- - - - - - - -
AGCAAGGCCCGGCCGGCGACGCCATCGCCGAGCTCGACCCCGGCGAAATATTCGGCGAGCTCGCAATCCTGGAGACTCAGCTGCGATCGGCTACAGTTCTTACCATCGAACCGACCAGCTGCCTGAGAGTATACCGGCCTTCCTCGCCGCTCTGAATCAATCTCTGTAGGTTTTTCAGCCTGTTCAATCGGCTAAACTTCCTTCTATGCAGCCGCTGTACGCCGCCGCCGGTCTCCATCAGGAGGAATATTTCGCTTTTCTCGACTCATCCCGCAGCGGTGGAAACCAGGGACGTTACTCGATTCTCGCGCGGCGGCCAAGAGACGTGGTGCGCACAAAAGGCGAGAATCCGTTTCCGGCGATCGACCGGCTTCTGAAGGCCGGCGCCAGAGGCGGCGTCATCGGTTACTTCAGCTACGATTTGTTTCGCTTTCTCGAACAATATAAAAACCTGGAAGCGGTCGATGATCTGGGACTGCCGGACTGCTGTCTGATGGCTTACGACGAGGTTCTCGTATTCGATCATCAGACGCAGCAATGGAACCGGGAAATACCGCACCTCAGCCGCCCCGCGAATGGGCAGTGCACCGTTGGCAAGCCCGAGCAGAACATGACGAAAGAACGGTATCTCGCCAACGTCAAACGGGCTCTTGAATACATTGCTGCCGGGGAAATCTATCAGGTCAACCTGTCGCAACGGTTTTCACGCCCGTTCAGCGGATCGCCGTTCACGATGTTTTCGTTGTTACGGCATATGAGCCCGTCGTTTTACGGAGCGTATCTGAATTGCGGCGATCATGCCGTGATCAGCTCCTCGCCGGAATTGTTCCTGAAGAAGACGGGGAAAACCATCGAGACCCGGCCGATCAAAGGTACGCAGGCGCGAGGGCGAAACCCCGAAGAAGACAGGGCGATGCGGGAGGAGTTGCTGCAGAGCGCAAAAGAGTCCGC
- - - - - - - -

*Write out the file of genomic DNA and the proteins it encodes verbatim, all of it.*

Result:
AGCAAGGCCCGGCCGGCGACGCCATCGCCGAGCTCGACCCCGGCGAAATATTCGGCGAGCTCGCAATCCTGGAGACTCAGCTGCGATCGGCTACAGTTCTTACCATCGAACCGACCAGCTGCCTGAGAGTATACCGGCCTTCCTCGCCGCTCTGAATCAATCTCTGTAGGTTTTTCAGCCTGTTCAATCGGCTAAACTTCCTTCTATGCAGCCGCTGTACGCCGCCGCCGGTCTCCATCAGGAGGAATATTTCGCTTTTCTCGACTCATCCCGCAGCGGTGGAAACCAGGGACGTTACTCGATTCTCGCGCGGCGGCCAAGAGACGTGGTGCGCACAAAAGGCGAGAATCCGTTTCCGGCGATCGACCGGCTTCTGAAGGCCGGCGCCAGAGGCGGCGTCATCGGTTACTTCAGCTACGATTTGTTTCGCTTTCTCGAACAATATAAAAACCTGGAAGCGGTCGATGATCTGGGACTGCCGGACTGCTGTCTGATGGCTTACGACGAGGTTCTCGTATTCGATCATCAGACGCAGCAATGGAACCGGGAAATACCGCACCTCAGCCGCCCCGCGAATGGGCAGTGCACCGTTGGCAAGCCCGAGCAGAACATGACGAAAGAACGGTATCTCGCCAACGTCAAACGGGCTCTTGAATACATTGCTGCCGGGGAAATCTATCAGGTCAACCTGTCGCAACGGTTTTCACGCCCGTTCAGCGGATCGCCGTTCACGATGTTTTCGTTGTTACGGCATATGAGCCCGTCGTTTTACGGAGCGTATCTGAATTGCGGCGATCATGCCGTGATCAGCTCCTCGCCGGAATTGTTCCTGAAGAAGACGGGGAAAACCATCGAGACCCGGCCGATCAAAGGTACGCAGGCGCGAGGGCGAAACCCCGAAGAAGACAGGGCGATGCGGGAGGAGTTGCTGCAGAGCGCAAAAGAGTCCGC